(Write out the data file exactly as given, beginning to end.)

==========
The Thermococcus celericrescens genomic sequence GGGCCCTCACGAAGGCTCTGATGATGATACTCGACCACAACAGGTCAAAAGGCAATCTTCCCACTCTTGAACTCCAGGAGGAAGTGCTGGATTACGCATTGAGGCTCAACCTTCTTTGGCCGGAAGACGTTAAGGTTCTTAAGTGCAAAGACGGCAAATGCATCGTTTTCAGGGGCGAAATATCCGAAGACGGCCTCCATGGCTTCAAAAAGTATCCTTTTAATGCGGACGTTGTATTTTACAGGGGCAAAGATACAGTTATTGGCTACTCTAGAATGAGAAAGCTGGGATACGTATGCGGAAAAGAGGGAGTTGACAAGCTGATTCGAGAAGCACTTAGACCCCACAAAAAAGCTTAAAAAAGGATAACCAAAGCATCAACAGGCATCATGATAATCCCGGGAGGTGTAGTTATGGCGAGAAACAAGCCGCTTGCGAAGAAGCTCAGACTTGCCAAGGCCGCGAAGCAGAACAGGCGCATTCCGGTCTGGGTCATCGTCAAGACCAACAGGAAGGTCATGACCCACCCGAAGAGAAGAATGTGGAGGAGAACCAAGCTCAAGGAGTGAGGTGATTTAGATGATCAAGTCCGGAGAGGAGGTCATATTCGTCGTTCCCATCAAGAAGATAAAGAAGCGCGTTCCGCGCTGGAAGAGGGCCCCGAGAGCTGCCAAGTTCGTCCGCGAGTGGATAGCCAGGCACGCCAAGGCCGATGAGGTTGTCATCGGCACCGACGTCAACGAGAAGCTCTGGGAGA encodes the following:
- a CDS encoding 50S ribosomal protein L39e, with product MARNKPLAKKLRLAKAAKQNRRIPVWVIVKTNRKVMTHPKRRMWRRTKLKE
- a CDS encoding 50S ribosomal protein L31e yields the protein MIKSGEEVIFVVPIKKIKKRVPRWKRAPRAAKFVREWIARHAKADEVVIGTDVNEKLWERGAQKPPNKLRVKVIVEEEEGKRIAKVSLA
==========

The Thermococcus celericrescens genomic sequence GGGCCCTCACGAAGGCTCTGATGATGATACTCGACCACAACAGGTCAAAAGGCAATCTTCCCACTCTTGAACTCCAGGAGGAAGTGCTGGATTACGCATTGAGGCTCAACCTTCTTTGGCCGGAAGACGTTAAGGTTCTTAAGTGCAAAGACGGCAAATGCATCGTTTTCAGGGGCGAAATATCCGAAGACGGCCTCCATGGCTTCAAAAAGTATCCTTTTAATGCGGACGTTGTATTTTACAGGGGCAAAGATACAGTTATTGGCTACTCTAGAATGAGAAAGCTGGGATACGTATGCGGAAAAGAGGGAGTTGACAAGCTGATTCGAGAAGCACTTAGACCCCACAAAAAAGCTTAAAAAAGGATAACCAAAGCATCAACAGGCATCATGATAATCCCGGGAGGTGTAGTTATGGCGAGAAACAAGCCGCTTGCGAAGAAGCTCAGACTTGCCAAGGCCGCGAAGCAGAACAGGCGCATTCCGGTCTGGGTCATCGTCAAGACCAACAGGAAGGTCATGACCCACCCGAAGAGAAGAATGTGGAGGAGAACCAAGCTCAAGGAGTGAGGTGATTTAGATGATCAAGTCCGGAGAGGAGGTCATATTCGTCGTTCCCATCAAGAAGATAAAGAAGCGCGTTCCGCGCTGGAAGAGGGCCCCGAGAGCTGCCAAGTTCGTCCGCGAGTGGATAGCCAGGCACGCCAAGGCCGATGAGGTTGTCATCGGCACCGACGTCAACGAGAAGCTCTGGGAGA encodes the following:
- a CDS encoding 50S ribosomal protein L39e, with product MARNKPLAKKLRLAKAAKQNRRIPVWVIVKTNRKVMTHPKRRMWRRTKLKE
- a CDS encoding 50S ribosomal protein L31e yields the protein MIKSGEEVIFVVPIKKIKKRVPRWKRAPRAAKFVREWIARHAKADEVVIGTDVNEKLWERGAQKPPNKLRVKVIVEEEEGKRIAKVSLA